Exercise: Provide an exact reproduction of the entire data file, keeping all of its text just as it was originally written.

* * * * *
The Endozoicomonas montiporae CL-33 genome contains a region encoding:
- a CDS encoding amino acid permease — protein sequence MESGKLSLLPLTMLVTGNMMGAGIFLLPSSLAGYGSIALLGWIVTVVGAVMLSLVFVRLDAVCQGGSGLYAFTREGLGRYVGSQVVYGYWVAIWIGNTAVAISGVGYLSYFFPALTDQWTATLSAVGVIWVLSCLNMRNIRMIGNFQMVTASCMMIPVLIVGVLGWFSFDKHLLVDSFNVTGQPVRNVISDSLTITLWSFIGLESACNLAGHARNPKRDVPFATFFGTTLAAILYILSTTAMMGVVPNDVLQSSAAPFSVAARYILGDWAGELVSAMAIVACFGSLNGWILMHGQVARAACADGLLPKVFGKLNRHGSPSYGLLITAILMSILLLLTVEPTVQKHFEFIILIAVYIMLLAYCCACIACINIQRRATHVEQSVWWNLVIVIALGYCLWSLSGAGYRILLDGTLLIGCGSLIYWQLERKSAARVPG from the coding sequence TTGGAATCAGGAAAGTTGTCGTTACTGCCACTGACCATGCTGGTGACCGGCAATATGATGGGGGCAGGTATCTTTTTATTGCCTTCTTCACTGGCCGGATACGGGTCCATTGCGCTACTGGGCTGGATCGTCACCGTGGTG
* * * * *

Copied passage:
The Endozoicomonas montiporae CL-33 genome contains a region encoding:
- a CDS encoding amino acid permease — protein sequence MESGKLSLLPLTMLVTGNMMGAGIFLLPSSLAGYGSIALLGWIVTVVGAVMLSLVFVRLDAVCQGGSGLYAFTREGLGRYVGSQVVYGYWVAIWIGNTAVAISGVGYLSYFFPALTDQWTATLSAVGVIWVLSCLNMRNIRMIGNFQMVTASCMMIPVLIVGVLGWFSFDKHLLVDSFNVTGQPVRNVISDSLTITLWSFIGLESACNLAGHARNPKRDVPFATFFGTTLAAILYILSTTAMMGVVPNDVLQSSAAPFSVAARYILGDWAGELVSAMAIVACFGSLNGWILMHGQVARAACADGLLPKVFGKLNRHGSPSYGLLITAILMSILLLLTVEPTVQKHFEFIILIAVYIMLLAYCCACIACINIQRRATHVEQSVWWNLVIVIALGYCLWSLSGAGYRILLDGTLLIGCGSLIYWQLERKSAARVPG from the coding sequence TTGGAATCAGGAAAGTTGTCGTTACTGCCACTGACCATGCTGGTGACCGGCAATATGATGGGGGCAGGTATCTTTTTATTGCCTTCTTCACTGGCCGGATACGGGTCCATTGCGCTACTGGGCTGGATCGTCACCGTGGTG